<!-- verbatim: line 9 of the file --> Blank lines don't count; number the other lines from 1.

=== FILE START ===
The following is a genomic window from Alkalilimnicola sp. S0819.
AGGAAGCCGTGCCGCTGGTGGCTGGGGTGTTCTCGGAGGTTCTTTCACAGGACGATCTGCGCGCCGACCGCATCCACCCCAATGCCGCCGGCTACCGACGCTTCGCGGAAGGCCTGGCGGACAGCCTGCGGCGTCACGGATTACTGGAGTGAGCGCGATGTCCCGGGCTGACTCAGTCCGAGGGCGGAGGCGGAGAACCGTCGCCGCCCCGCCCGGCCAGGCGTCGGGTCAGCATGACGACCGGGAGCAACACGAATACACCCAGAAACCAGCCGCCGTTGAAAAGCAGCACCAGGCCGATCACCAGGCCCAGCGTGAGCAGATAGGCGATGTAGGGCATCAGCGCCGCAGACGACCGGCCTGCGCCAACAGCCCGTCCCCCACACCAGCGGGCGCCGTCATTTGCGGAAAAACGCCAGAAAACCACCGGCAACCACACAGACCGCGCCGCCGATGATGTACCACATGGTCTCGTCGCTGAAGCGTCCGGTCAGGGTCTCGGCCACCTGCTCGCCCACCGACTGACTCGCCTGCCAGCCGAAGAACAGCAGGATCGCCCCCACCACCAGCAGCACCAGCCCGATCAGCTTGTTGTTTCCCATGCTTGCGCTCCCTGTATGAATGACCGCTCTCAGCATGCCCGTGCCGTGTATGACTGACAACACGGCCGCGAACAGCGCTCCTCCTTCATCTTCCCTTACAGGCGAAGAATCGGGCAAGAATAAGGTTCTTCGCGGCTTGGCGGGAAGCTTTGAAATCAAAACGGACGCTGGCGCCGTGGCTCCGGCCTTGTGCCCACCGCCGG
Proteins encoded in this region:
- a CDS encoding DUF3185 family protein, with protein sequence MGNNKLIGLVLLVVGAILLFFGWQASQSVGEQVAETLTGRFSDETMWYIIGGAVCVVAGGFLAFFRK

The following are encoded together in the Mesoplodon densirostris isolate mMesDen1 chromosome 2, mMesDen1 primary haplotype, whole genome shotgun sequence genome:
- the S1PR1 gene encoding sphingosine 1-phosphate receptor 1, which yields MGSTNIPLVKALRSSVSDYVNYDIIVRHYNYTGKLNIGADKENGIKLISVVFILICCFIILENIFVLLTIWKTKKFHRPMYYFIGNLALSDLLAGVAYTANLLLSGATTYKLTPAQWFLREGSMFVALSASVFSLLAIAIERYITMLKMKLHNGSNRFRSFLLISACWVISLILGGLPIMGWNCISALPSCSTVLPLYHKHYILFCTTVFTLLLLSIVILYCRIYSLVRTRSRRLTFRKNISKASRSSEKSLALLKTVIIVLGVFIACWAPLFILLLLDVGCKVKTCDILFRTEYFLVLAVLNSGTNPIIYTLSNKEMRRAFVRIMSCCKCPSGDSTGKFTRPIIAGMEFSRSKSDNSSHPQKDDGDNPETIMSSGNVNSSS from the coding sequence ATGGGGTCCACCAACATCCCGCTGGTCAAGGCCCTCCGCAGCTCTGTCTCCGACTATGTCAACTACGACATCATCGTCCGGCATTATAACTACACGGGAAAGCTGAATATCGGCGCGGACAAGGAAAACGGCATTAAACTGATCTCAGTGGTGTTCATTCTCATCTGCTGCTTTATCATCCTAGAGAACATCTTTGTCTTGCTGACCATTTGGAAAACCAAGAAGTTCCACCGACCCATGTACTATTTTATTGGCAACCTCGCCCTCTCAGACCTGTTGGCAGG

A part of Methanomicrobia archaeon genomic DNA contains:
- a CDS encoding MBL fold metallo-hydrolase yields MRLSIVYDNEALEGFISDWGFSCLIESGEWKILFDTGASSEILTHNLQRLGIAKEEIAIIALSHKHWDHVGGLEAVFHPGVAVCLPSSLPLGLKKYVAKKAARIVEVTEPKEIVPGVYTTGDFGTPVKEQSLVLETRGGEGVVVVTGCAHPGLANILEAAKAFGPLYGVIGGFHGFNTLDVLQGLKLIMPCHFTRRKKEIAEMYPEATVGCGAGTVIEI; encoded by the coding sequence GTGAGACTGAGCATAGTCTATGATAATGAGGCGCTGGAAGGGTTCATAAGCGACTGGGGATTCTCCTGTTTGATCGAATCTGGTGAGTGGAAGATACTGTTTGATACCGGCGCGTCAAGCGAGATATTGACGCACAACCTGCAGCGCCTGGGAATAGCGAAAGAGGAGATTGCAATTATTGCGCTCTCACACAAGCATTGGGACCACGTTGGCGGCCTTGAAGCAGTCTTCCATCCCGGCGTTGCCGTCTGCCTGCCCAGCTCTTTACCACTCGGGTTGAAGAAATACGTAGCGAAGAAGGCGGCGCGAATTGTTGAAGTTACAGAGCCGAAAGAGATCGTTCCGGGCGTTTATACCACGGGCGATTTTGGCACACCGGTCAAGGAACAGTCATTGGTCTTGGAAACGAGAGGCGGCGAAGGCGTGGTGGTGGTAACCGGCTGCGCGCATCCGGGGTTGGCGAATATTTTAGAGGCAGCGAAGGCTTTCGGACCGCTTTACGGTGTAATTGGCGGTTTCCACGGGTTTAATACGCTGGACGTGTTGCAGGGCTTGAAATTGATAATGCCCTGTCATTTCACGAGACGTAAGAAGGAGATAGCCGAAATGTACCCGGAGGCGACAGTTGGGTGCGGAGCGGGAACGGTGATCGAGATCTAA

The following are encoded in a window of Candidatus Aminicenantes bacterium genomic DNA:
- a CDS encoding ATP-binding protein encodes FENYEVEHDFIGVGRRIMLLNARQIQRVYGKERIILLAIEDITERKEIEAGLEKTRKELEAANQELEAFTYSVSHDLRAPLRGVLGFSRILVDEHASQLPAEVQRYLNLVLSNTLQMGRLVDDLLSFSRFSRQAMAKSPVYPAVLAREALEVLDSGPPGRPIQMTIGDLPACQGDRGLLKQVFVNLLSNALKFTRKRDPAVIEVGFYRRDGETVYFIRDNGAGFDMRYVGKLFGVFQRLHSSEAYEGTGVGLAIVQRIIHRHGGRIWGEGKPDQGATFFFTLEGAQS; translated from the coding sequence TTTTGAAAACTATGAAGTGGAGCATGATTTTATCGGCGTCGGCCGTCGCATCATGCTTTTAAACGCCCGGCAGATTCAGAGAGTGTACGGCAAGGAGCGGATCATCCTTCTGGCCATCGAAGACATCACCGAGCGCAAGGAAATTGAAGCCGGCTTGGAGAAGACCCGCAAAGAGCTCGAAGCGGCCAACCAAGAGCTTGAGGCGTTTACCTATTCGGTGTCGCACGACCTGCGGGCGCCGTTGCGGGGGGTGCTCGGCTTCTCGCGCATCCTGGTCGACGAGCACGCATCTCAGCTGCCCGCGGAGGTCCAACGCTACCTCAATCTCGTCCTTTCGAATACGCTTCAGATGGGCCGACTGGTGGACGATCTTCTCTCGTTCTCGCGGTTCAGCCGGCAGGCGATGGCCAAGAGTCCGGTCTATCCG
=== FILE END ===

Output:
The following are encoded in a window of Candidatus Aminicenantes bacterium genomic DNA: